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Article
February 1978

Pseudoxanthoma Elasticum With Transepidermal Elimination

Author Affiliations

From the Departments of Dermatology (Drs Schwartz and Richfield) and Pathology (Dr Richfield), University of Cincinnati Medical Center. Dr Schwartz is now with the Department of Dermatology, Roswell Park Memorial Institute, Buffalo.

Arch Dermatol. 1978;114(2):279-280. doi:10.1001/archderm.1978.01640140089023
Abstract

Pseudoxanthoma elasticum (PXE) with transepidermal elimination was observed in a patient and diagnosed histologically in a single cutaneous plaque; it was the only manifestation of her disease. Recently, Lund and Gilbert1 clearly established that most cases of coexistent PXE and elastosis perforans serpiginosa (EPS) are, in fact, perforating PXE. We suggest that all patients with apparent EPS or with solitary verrucous plaques be carefully examined for possible PXE.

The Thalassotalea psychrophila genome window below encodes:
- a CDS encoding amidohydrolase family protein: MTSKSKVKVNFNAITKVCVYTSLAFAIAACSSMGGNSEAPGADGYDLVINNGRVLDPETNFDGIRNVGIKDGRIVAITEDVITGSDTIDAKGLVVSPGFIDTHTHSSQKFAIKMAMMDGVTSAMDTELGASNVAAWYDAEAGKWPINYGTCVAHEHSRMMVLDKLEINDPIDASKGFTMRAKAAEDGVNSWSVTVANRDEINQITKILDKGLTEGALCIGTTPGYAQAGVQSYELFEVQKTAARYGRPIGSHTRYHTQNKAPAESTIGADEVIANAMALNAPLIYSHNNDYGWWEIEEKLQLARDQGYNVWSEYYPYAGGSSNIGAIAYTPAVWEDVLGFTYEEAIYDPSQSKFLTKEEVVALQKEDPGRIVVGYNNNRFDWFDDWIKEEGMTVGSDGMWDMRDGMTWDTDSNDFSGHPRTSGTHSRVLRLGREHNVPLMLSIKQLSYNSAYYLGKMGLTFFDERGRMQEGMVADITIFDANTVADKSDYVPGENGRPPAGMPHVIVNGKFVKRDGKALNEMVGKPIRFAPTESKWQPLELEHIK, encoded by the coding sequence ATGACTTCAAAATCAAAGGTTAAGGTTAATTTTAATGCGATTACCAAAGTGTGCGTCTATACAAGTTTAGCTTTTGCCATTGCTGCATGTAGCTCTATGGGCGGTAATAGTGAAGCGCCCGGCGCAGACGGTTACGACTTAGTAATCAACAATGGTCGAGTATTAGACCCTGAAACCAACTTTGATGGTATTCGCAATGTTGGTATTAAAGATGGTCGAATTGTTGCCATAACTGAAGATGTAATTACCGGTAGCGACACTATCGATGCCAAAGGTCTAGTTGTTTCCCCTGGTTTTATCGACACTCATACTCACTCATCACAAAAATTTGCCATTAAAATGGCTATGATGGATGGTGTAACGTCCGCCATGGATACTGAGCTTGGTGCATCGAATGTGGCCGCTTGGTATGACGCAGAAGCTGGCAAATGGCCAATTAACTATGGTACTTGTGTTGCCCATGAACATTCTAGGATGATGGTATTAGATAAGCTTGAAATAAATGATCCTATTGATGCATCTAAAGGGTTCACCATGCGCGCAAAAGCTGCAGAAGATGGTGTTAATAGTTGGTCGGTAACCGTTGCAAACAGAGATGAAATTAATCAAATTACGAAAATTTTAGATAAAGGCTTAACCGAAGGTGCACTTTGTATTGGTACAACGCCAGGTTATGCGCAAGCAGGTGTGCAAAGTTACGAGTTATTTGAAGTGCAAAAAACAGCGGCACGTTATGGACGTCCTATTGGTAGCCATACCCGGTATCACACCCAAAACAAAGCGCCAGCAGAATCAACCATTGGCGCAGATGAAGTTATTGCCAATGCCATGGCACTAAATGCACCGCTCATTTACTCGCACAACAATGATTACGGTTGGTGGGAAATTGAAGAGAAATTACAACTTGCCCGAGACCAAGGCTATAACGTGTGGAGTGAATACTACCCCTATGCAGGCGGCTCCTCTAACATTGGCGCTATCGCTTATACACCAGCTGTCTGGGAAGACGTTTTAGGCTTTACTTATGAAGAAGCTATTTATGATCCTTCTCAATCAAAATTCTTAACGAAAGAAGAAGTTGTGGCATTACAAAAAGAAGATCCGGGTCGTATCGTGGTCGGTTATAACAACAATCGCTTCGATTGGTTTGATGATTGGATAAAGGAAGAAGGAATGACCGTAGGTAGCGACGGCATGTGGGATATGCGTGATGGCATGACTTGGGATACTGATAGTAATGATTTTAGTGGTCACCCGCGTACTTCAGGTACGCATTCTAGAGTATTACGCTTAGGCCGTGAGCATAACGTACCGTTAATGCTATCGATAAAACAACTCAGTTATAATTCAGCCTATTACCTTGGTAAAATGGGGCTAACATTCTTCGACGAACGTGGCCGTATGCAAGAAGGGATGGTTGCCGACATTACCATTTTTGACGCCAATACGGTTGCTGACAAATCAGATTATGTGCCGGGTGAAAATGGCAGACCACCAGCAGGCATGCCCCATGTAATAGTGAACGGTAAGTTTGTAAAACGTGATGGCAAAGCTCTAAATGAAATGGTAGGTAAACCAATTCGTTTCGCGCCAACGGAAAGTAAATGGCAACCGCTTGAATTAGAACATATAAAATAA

Report of a Case  A 59-year-old woman was first seen in August 1975 for evaluation of a periumbilical hyperpigmented plaque (Fig 1). In about 1970, the patient first noted the asymptomatic lesion, which had not changed in size, color, or other characteristics since. No other lesions were present. She was hospitalized in 1968 for epistaxis; no cause was found. In 1971 during an admission for atrial fibrillation, fluoroscopy showed no intracardiac or coronary artery calcifications.Her parents, three siblings, five children,

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